Right up to the day the rug was yanked out from under his feet.
Jane’s/EA’s implosion at the end of the 1990s slammed the door shut on what would, from all accounts, have been another simming legend-in-the-making. Simmers mourned over the released development screenshots showing what looked to be one of the most detailed sims of all time, that would never see the light of day. And we thought that close air support would never find a modern sim home.
Until Carl Norman had a problem.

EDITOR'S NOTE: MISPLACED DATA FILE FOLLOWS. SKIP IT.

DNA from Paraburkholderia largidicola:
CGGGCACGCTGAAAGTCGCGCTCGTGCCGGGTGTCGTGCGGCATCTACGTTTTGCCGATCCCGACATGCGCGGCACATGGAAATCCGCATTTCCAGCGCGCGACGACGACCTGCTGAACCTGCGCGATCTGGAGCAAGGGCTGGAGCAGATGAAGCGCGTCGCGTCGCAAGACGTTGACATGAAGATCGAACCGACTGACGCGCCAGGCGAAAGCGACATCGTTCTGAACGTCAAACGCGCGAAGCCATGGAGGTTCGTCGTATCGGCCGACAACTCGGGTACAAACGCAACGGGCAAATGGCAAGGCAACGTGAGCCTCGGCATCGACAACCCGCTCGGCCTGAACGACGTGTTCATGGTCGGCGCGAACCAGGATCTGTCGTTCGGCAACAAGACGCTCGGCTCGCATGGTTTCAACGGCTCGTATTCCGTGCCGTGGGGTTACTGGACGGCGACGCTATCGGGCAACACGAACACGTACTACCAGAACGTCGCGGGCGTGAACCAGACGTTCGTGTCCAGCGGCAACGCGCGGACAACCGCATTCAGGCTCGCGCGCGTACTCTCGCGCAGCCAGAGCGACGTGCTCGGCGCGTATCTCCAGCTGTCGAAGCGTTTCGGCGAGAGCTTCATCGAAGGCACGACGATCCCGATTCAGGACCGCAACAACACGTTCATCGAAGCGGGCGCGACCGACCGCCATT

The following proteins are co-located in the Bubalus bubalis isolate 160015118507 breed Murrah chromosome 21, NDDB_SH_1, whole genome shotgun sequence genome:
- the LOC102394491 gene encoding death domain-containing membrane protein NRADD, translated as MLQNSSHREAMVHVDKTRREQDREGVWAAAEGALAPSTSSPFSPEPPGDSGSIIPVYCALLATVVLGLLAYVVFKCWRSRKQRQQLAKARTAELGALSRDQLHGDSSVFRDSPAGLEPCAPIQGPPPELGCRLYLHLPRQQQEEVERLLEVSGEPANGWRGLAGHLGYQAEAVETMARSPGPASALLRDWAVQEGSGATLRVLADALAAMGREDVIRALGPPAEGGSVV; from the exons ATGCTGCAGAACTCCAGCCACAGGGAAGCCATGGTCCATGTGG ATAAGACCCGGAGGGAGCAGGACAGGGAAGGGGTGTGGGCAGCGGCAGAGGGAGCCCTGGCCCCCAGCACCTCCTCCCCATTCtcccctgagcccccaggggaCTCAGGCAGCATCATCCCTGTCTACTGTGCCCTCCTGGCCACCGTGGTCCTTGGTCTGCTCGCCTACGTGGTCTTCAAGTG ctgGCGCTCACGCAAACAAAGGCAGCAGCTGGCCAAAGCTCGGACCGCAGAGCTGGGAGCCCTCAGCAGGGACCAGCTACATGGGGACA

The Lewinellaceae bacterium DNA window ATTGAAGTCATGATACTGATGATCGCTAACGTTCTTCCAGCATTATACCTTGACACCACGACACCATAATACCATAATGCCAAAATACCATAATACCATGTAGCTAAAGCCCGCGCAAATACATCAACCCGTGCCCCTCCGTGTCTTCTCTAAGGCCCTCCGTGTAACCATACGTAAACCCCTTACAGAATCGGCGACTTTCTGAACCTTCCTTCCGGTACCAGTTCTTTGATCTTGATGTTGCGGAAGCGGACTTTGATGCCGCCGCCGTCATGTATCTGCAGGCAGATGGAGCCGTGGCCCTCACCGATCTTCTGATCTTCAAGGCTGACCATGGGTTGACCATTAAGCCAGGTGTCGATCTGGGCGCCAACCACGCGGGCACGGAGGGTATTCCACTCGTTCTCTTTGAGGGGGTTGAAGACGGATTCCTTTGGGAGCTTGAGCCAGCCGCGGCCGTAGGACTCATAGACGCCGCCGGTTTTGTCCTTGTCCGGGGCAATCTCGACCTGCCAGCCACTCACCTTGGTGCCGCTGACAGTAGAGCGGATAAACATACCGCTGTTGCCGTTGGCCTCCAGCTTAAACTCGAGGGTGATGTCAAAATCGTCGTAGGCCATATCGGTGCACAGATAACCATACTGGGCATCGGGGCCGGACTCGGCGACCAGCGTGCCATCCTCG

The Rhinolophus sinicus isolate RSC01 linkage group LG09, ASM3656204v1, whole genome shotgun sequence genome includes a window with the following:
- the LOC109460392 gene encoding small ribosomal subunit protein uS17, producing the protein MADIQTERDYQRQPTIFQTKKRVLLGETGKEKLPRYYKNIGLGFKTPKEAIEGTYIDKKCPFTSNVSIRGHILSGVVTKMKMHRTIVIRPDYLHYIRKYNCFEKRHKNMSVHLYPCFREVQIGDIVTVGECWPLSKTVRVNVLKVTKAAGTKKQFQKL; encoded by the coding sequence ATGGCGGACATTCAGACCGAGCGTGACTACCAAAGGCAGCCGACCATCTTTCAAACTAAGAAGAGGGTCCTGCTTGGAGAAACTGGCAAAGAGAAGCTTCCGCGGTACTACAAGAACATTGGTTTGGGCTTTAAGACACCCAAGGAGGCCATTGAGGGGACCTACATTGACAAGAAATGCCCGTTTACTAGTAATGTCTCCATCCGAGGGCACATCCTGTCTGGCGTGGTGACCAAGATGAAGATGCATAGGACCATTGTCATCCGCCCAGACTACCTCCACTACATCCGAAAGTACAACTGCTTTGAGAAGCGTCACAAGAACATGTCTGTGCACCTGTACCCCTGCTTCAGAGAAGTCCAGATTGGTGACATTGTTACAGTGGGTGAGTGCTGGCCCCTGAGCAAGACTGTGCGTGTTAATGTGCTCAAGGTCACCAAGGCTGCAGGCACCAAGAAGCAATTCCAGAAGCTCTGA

How many of you readers remember Tim Goodlett? During the combat flight heyday of the late ‘90s, Tim, a really nice and talented dev guru, got involved with the fiasco that ultimately spelled the Bitter End for MicroProse as a development house. Gunship! was another title with a fanatical following that was then as highly anticipated as LOMAC is today. But the Game Gods at MPS did a sim-light dome decree. And Goodlett was dead in sim-dom’s crosshairs when MPS released Gunship! to overwhelming disappointment. Among the compromises Goodlett was forced to make, and later, defend, were things such as the hated “air-starts” that started missions with the player in flight and tiny, generic maps. Though a fun play (and only now coming into its own as a precursor to today’s do-it-all simulation titles like IL-2 Sturmovik), MPS underestimated the certain backlash from turning hard-core helo simmers’ version of Flanker into sim lite. Gunship! flopped. MPS shut down not long after. Goodlett, at loose ends, was hired by SSI, then under new ownership.